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Introduction about KPI #

Key Performance Indicators (KPIs) are among the most widely used metrics in organizations worldwide. They are a crucial component for the long-term development and success of organizations. Despite being a fundamental goal for many organizations, KPIs are often misunderstood and misused.

This guide aims to provide a deeper understanding of what KPIs truly are, how to use them correctly, ways to identify the most suitable KPIs for your organization, and the best methods to leverage KPIs to their fullest potential.

What is KPI? #

KPI stands for Key Performance Indicator, It is a type of performance measurement designed to assess the success of an ongoing process or a specific activity.

KPIs are measurable indicators that provide clarity on performance for critical efforts and activities within an organization or a specific team. These encompass all the activities that need to be monitored and measured consistently to maintain your regular operations. For this reason, KPIs are often referred to as “health indicators”.

Getting Started with KPI #

Components of KPI #

KPI consists of 4 main components:

  1. Metric
  2. Current value
  3. Target value
  4. Title

Metric and KPI #

The terms “metric” and “KPI” are often used interchangeably, causing confusion.

  • Metric is a standard (or system) of measurement. Whenever you measure anything, you are using a metric, whether it’s monthly revenue, conversion rate, customer count, average age of customers, or the number of members with brown eyes in your group.
  • KPI is a type of metric, specifically a performance metric considered significant.
    • Therefore, the number of members with brown eyes in your group is a metric but not a performance measure and is not considered significant.
    • The average age of customers may be important information but doesn’t measure operational effectiveness, so it’s not a KPI.
    • Meanwhile, the sales conversion rate is a metric, measures performance, and is highly significant. This could be called a KPI. However, the sales conversion rate might not be a KPI if you work in the Human Resources department.
    • Common metrics for Software as a Service (SaaS) companies are Monthly Recurring Revenue (MRR) and Churn Rate, but these metrics may not be crucial for an e-commerce company.

As you can see, KPIs, unlike metrics, have a degree of subjectivity. They are shaped by the context in which they are used and the individuals or companies employing them. That’s why you might see some companies using KPIs entirely different from others. It doesn’t mean one is right and the other is wrong; it could be that they operate in different contexts with different priorities.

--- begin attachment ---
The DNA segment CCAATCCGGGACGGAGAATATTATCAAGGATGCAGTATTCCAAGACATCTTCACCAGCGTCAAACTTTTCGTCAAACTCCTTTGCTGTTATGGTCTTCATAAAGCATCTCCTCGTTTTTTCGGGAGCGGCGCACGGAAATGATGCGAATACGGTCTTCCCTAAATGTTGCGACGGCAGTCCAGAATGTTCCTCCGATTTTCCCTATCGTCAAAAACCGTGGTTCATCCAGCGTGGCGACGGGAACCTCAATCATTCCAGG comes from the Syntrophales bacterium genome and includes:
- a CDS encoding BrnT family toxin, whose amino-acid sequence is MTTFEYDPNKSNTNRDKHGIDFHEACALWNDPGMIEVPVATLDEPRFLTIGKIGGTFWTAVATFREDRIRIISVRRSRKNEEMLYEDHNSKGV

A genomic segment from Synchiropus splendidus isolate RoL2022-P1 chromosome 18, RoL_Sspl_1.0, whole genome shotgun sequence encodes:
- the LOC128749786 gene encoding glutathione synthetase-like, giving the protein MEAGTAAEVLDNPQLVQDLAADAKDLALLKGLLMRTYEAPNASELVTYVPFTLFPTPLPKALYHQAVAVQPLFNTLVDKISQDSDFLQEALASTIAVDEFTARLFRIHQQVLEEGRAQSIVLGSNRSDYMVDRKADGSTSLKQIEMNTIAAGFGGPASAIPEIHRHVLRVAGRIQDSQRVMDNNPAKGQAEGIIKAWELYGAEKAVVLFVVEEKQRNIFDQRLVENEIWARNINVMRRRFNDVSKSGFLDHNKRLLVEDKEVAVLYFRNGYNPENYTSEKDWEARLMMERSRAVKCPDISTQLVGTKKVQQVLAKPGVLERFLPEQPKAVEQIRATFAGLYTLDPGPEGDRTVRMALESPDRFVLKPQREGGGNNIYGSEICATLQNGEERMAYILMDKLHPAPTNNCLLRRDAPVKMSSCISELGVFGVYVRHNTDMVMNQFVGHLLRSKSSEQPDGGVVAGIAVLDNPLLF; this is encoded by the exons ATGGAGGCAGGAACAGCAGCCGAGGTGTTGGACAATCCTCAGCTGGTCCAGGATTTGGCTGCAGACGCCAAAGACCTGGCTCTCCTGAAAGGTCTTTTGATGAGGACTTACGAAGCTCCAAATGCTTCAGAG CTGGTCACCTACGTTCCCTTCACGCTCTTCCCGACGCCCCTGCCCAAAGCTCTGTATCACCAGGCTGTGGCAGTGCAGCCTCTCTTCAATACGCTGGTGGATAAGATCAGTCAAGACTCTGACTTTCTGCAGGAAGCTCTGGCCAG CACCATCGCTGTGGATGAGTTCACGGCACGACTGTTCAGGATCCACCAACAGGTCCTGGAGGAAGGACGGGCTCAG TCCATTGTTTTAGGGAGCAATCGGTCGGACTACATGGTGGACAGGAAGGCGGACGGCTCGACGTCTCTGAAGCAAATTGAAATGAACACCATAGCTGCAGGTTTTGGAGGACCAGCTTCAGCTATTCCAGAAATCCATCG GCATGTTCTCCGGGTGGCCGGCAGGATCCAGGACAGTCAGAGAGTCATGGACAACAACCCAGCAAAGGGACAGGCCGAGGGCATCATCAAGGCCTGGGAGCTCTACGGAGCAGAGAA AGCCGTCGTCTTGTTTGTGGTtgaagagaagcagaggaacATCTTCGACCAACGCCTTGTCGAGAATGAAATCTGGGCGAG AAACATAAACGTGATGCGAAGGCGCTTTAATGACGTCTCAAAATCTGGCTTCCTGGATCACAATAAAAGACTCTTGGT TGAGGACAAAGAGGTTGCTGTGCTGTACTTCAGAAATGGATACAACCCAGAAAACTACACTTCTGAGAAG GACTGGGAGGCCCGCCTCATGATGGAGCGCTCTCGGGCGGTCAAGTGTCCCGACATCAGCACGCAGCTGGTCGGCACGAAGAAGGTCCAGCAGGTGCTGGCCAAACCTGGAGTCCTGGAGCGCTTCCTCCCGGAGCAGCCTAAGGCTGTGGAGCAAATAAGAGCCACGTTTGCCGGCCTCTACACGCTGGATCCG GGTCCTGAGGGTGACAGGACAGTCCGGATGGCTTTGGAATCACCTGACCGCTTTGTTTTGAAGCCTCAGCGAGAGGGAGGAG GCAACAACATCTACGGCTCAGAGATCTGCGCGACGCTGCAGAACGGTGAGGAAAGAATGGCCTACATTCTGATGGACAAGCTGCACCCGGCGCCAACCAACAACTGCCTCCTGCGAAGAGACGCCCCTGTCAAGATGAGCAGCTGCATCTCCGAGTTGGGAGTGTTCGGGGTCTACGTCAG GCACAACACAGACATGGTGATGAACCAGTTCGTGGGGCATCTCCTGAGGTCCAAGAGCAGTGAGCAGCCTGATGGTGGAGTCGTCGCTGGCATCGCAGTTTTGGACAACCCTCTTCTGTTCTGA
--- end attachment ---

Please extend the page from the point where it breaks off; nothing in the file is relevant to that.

A useful way to think about this is that metrics represent all the measurement options available to you. But KPIs are the performance measures you choose to focus on to drive results.

As a result, in the course of your role, you may work with hundreds or thousands of metrics. However, if you’ve developed your KPIs correctly, you only need to regularly use a small number of manageable KPIs for any given process.

Current Value & Target Value #

  • The current value is simply the data recorded during the current period.
  • The target value is the minimum or maximum value you aim to achieve.

Title #

The title should include the Metric and Target Value. Following that, you can display the current value, providing all the information someone needs to understand what the KPI is and whether it is performing well or not.

Differentiating KPI Types #

There are various types of KPIs, and KPIs for organizations and teams can also be structured in different ways.

Here are four commonly known types of KPIs:

  1. Leading KPIs:
    • Leading KPIs provide almost immediate results. They can help assess trends in the future but often don’t provide a clear picture of long-term impact. Lagging KPIs (see below) offer more specific data to better understand long-term effects.
    • Example: Your company sells software, and one of the Marketing Department’s KPIs is “Number of website visits” —> This is a leading KPI – the number of website visitors can be tracked over a specified period, giving an overview of your website’s situation. However, does it tell you if these visitors are interested in your software? Probably not. This is where lagging KPIs come into play.
  2. Lagging KPIs:
    • Lagging KPIs are metrics that require a period before their impact can be measured accurately. Such KPIs provide more accurate results in understanding the impact of a specific area over time. It’s important to note that lagging KPIs may not be suitable for organizations/teams requiring immediate feedback on their ongoing projects and activities.
    • Returning to the Marketing Department’s KPI example, compared to the number of website visits (leading), tracking the conversion rate of website visits to potential customers (lagging) could be a more insightful indicator of website performance.
  3. Quantitative KPIs:
    • Quantitative KPIs are straightforward and measured by a numerical value, making them very tangible – numbers don’t lie.